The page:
But the strain on my synapses was well worth the unforgettable culinary experience I had earlier this evening.
Tomorrow marks the grand opening of George Howell Coffee in Newtonville, MA. Tonight, on the eve of this event, a joyful open house was held, attended by George and Laurie Howell.
What makes these events so auspicious?
George Howell was singlehandedly responsible for Boston's coffee renaissance. Between 1975 and 1994, his chain of coffee houses, the Coffee Connection, defined good coffee drinking in the Boston area. Then in 1994, Starbucks bought the Coffee Connection. Part of the deal was that George was not allowed to open a coffee shop for ten years.
He was "retired," but of course for someone like George Howell, "to retire" means "to do even more." George traveled the world and became an even more legendary coffee guru. With his Terroir line of coffees, he was the first person to produce single-origin coffees. Great vintners have produced single-origin wines for millennia, but George was the first person to care enough about coffee beans to opine that they deserved the same respect as grapes. And while certain socially conscious coffee producers embrace "fair trade" policies, George went one step further. He does "direct trade," working directly with the growers themselves and eliminating the middle man.
One reason George could not sit still in retirement is that he didn't like the direction in which coffee was going. Starbucks popularized the overroasted coffee bean, producing some of the most robust — sometimes downright burnt — beans on the market. They explicitly stated that the more you roast a bean, the more flavorful it becomes. Seems to me that's like saying: the longer you barbecue a steak, the more delicious it becomes. After the third or fourth hour on the grill, there certainly are diminishing returns! Though I have never heard George speak of Starbucks by name, I have heard him speak many times about his preference for slightly (or more than slightly) lighter roasts. (I'll say something else about that at the end of this blog.)
In 2010, George bought the Taste Coffee House on 311 Walnut Street in Newtonville, MA. He assembled a wonderful team, with whom he started to think about the character of the place. There is a sleek, slightly Euro quality. You see the uncluttered, glistening machines, and you instantly realize that the protagonist is not the sandwiches or the décor, but the coffee itself.
For Bostonians who sorely miss the Coffee Connection, or for those who simply want the best cup of coffee to be had, tomorrow's opening has created lots of buzz. For the first time, here is a coffee house with George's personality, his innovations, his inimitable stamp — inimitable because no one in the world knows, or loves, coffee as much as George Howell.
Yesterday, I suddenly realized just how far-reaching the influence of George Howell still is over the world of coffee. I walked past a Starbucks and saw a big sign, which read, "Now Introducing Our New Blonde Roast." I immediately thought of George and took delight that even the Giant from Seattle — especially the Giant from Seattle — listens when George Howell speaks.
The following quotes about George Howell are from Wikipedia:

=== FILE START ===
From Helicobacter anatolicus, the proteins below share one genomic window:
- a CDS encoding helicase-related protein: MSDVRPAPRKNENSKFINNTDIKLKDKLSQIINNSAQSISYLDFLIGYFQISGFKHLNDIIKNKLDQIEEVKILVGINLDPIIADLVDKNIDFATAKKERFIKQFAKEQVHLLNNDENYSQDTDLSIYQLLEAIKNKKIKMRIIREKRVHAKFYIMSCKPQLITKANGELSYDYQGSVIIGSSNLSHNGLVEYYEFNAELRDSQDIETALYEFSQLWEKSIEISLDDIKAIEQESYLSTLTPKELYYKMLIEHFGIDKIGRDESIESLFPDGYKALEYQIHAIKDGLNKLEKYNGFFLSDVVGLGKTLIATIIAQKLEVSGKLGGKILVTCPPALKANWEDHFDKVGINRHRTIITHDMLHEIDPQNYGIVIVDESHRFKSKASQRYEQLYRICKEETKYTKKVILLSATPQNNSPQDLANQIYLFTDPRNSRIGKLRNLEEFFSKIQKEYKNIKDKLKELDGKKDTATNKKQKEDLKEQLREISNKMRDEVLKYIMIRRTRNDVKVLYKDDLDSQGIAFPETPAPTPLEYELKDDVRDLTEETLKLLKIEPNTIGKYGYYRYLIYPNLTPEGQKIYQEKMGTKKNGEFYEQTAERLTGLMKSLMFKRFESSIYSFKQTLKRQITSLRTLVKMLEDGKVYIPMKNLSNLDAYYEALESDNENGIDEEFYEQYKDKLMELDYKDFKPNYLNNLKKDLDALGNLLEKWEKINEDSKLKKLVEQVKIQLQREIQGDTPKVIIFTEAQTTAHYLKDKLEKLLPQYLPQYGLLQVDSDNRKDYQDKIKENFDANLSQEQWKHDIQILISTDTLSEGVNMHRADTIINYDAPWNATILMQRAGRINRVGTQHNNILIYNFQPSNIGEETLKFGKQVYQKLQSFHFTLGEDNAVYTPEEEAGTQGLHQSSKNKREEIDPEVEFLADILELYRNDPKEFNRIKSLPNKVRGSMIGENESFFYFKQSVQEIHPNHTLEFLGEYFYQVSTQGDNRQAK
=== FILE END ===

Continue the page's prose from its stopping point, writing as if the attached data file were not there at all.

“The Coffee Connection was different from the competition we faced elsewhere. The sale [in 1994]… gave Starbucks immediate access to a core of well-informed coffee drinkers.”—Pour Your Heart Into It by Howard Schultz (Hyperion, 1997) on the sale of The Coffee Connection in Boston to Starbucks.
“Howell became legendary for doing anything to find clean, beautifully processed beans.”—The Joy of Coffee by Corby Kummer, senior editor of The Atlantic Monthly (Houghton Mifflin Company, 1995).
“The ultimate aesthete”—Uncommon Grounds by Mark Pendergrast (Basic Books, 1999)
“George Howell…one of the coffee world’s most knowledgeable and passionate spokesmen. I know of no one who has done more to improve the quality of American coffee, and no one has taught me more, both directly and by example.”— Coffee Basics by Kevin Knox (John Wiley & Sons, Inc., 1997).
“[George Howell] made The Coffee Connection one of, if not the premier, specialty coffee retailer of North America.”—Bill McAlpin, Hacienda La Minita, upon presenting the Specialty Coffee Association of America Lifetime Achievement Award to George Howell in 1996.
“Mr. Howell [is] a walking encyclopedia of coffee.”—Florence Fabricant, food columnist for The New York Times, 1993.
“More than perhaps any other roaster in the country, the Coffee Connection focuses on selling the most quintessential example from each coffee-producing country. [George Howell] is trying to purify and identify the core essence of each origin: What is it that makes Guatemala Antigua so good?”—The Perfect Cup by Timothy James Castle (Aris Books, 1991).
“Back in 1994, before George Howell sold … the Coffee Connection … to Starbucks, he had the best selection of green coffees in the US. Now he has started a new coffee-roasting business called GHH Select (George Howell Coffee Company). Most American “specialty” coffees, powerfully influenced by Starbucks, are roasted much darker than European coffee, covering or driving off the finest aromas. But Howell, as ever, roasts moderately…. On his recent list, the coffees from all seven geographic provenances were aromatic with fruit and flowers … in the way wine is.” —The Art of Eating, quarterly magazine by Edward Behr (2003, number 65).